* Studies, F
Affairs. In
- Administ
- Two t
for vijir

#temp mange & ve.
AW Als! ThaidAoarslife.
ChlAWW~tudelaice (1821-1867)
U OR YEAR ARROAD The Program in European Affairs
nrmniverty of Paris (PEA) allows students to select
yur liberal artsCAegein Europe-focused courses from three
coning visiting students. of our majors, and tor integrate them
i mi Applied Economics, through an on-going seminar.
cy, Coutipgd Literature, Year-long students may qualify for
r Science,Faropean international affairs internships in
French Studies Iternational their second semester.
iterinala 1000 students from 80 different
ics, M en countnes.
, 36% U.S. citizens, 12% French.
Mograing e In 1992-93, 12% visiting students.
S k i * Housing is guaranteed.




PrepMaster Review is the most effective.
up-to-date and cost-efficient LSAT prep
course available. Success rate: average
14 point improvement on the 120-
180 LSAT scale.
1- 800-325-LSAT \.Ci,

+Satte2z" i De.L lit laam 5.ci flut*d5141



Have You Always



-. s l . .r..s. Se re .> waC
Part. (IFSP) offers studeuWt with
strong French langpage psoficency
the chance to combine their studies
at AUP with courses at the Institut
d'Etudes Sociales, Institut National
des Langues et Cvilisaions
Orientales, Universit6 tde Paris TV-
Sorbonne, and Institut d'liudes
Politiques (Scicnaa-Po').
Auu& *..A.M.0 sd....

Full college credit summer courses:
" Three-week French immersion.
" Six-week regular summer session.
tablasement denseignment spevrumprne
31., 3vw baqaaf7$p07 Pem.f s-

. pj .. . . ...... .... ... ....... ..... .. .. .. . . . .. .
Please send me more information on Study Abroad Opportunities at The American University of Paris
Name MrMs.
Mailing address -
City mState Zip Telephone( )
Name of college/university yoo currently attend
I may be interested in applying for entry in:Fall 19-,_. Spring 19_ Summer 19_
I am a: Freshman 'Sophomore Junior Senior
My primary academic interesripropaan:
Please send to: United States Office, The American University of Paris
80 East1-t 7 x.See(, S)ite 4 New Yok,NewYork10003-6000
Tel. (212) 677-4870 Fax. (212) 475-5205

Wanted to Learn*
How to Play Bidge?
The U of M Bridge Club will be running an
8-week series of lessons for beginners on
Tuesday evenings in the Michigan Union.
Lessons, materials, a t-shirt, and a tournament
upon completion of the lessons are all FREE!
Lessons begin October 12, so sign up soon!
To register, or for more info, call Rick at 662-9713;,
or E-Mail rpenn @ math. Isa. umich. edu.

Continued from page .
cent, prohibits legislation that would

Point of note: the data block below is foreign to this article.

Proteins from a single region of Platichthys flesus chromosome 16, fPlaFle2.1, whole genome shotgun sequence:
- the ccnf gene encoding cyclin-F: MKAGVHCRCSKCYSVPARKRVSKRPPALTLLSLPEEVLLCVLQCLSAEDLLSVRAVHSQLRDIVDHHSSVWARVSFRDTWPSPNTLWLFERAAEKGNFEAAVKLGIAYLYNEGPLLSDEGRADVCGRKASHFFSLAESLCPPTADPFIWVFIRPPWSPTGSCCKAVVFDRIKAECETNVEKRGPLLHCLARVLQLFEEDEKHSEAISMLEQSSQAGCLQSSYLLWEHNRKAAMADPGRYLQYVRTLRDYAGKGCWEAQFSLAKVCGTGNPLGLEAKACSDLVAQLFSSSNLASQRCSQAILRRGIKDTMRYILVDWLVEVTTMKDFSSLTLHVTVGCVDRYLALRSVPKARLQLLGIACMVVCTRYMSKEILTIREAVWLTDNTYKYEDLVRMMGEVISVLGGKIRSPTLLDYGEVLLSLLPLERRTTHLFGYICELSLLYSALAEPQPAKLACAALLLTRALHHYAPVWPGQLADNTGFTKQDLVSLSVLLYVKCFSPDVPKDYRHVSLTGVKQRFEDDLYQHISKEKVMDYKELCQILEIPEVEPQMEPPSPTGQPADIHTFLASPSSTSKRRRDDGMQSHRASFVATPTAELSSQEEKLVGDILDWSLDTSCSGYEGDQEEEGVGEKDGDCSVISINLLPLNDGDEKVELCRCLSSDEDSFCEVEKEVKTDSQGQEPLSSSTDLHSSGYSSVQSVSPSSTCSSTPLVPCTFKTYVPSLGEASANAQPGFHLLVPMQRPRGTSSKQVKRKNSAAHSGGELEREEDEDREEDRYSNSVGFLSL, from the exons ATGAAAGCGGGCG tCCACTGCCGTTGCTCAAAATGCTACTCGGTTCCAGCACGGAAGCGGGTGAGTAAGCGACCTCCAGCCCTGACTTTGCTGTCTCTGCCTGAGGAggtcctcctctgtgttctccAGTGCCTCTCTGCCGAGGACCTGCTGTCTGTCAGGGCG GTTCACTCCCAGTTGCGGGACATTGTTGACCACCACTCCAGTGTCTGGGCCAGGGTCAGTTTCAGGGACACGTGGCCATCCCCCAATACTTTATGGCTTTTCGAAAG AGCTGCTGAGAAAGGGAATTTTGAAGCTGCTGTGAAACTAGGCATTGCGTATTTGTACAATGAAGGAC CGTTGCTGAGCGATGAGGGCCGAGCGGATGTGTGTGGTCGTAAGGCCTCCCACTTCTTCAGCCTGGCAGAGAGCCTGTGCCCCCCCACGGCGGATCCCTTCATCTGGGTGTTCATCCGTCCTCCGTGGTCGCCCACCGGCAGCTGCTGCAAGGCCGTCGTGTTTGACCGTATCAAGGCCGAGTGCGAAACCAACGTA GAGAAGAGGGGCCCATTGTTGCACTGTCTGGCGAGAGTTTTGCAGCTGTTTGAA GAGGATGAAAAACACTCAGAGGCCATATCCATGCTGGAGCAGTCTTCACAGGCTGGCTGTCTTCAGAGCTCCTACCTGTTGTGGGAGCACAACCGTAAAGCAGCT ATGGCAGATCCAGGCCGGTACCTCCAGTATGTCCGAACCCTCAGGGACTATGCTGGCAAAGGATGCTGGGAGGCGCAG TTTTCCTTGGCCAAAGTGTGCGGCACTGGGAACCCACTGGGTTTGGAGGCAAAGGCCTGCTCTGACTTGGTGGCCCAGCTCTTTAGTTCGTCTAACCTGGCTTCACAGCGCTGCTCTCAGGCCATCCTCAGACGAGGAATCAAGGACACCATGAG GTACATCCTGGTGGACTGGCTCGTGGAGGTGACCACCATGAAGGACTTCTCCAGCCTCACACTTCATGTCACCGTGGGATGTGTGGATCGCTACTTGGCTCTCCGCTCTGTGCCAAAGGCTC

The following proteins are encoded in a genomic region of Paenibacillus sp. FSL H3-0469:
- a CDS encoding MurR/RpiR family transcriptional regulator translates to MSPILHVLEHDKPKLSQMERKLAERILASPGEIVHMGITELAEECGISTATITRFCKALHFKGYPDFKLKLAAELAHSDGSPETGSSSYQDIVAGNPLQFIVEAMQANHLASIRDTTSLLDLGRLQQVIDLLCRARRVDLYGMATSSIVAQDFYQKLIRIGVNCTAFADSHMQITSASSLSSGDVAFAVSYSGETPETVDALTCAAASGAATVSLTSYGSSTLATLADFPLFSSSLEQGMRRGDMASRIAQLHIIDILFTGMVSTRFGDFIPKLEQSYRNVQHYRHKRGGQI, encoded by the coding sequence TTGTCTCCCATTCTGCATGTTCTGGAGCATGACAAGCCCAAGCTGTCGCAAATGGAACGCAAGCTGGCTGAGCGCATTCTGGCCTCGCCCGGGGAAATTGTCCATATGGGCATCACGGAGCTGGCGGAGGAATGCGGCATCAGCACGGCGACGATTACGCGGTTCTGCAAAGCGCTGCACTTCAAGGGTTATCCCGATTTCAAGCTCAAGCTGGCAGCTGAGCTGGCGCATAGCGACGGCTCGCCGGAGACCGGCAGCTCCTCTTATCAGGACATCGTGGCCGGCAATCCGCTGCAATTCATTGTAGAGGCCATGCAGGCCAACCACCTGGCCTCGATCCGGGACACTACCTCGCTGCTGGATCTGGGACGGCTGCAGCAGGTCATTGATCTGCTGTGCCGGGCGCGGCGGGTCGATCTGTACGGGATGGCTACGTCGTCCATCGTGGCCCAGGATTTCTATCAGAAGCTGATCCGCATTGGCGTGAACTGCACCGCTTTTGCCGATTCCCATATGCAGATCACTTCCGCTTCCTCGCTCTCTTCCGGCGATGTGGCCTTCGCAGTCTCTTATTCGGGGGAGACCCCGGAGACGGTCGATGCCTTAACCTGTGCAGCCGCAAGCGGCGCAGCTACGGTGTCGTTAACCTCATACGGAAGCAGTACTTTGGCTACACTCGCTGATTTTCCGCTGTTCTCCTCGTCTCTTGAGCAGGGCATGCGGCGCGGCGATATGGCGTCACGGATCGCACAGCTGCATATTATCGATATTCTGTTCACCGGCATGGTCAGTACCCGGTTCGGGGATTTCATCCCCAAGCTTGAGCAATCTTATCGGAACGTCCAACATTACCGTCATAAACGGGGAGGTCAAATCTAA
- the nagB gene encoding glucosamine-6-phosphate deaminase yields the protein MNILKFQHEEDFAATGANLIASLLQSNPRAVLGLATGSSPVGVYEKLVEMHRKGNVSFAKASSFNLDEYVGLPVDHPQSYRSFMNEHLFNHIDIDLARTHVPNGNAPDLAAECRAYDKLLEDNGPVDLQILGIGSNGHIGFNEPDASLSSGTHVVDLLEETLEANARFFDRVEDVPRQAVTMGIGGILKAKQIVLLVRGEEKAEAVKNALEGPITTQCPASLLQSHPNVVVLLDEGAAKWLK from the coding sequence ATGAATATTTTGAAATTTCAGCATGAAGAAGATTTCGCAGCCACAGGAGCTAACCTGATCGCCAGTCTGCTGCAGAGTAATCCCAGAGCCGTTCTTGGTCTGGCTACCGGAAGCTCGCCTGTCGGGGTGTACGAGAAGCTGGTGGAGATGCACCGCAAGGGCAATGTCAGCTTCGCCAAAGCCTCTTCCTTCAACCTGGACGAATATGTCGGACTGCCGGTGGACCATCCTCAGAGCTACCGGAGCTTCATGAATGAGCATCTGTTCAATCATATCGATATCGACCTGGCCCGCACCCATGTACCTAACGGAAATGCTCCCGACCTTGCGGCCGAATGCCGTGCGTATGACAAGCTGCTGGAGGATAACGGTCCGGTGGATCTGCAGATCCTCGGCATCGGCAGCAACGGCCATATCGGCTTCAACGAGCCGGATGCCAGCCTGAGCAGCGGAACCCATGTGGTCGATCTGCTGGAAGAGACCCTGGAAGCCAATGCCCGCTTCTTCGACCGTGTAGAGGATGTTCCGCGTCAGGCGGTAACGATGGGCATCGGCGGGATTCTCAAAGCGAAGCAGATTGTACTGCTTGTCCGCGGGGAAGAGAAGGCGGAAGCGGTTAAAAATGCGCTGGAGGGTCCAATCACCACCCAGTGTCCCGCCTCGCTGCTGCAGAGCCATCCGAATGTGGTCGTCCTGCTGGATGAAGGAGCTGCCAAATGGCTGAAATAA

protect homosexuals, lesbians and
bisexuals from discrimination and
prevents state courts from hearing
cases involving discrimination on the
basis of sexual orientation.
In response to challenges regard-
ing the amendment's constitutional-
ity, the Colorado Supreme Court has
placed an injunction on the law pro-
hibiting its enforcement until after a
full hearing.
Colorado for Family Values, a
group formed "to stop gay activists
before they trample on your freedom,"
supports Amendment 2. It maintains
that the measure does not foster dis-
crimination based on sexual orienta-
tion, but ensures that homosexuals,
lesbians and bisexuals are not granted
"special rights."
Croson responded, "Clearly we
are not asking for special rights. We+
are just saying that the laws of this
country should protect us the same as
anyone else."
QLSA said it envisions the boy-
cott, if approved, will eventually
spread to the entire University. In
order to encourage the boycott, QLSA
has been posting signs and holding
Continued from page ±
ance would be controversial. Many
teachers now negotiate in their con-
tracts to have health insurance pro-
vided through an arm of the Michigan
Education Association, the state's
largest teachers union.
"I believe there will be hardy de-
bate on anything that deals with cost
containment or labor issues. I would;
imagine those will be some of the
toughest components," he said.
Sen. Dan DeGrow (R-Port Hu-
ron) chair of the Senate school aid
budget subcommittee, said eliminat-
ing millage votes in 94 percent of the
state's districts is a major improve-
ment by itself.
"If you take his plan as it is with no
changes, it would be vastly superior
to the system we have now," he said.
Stabenow said that won't happen.

meetings to inform University fac-
ulty and students of the implications
of Amendment 2.
Since the passing of Amendment
2, violent crimes against homosexu-
als and bisexuals in Colorado have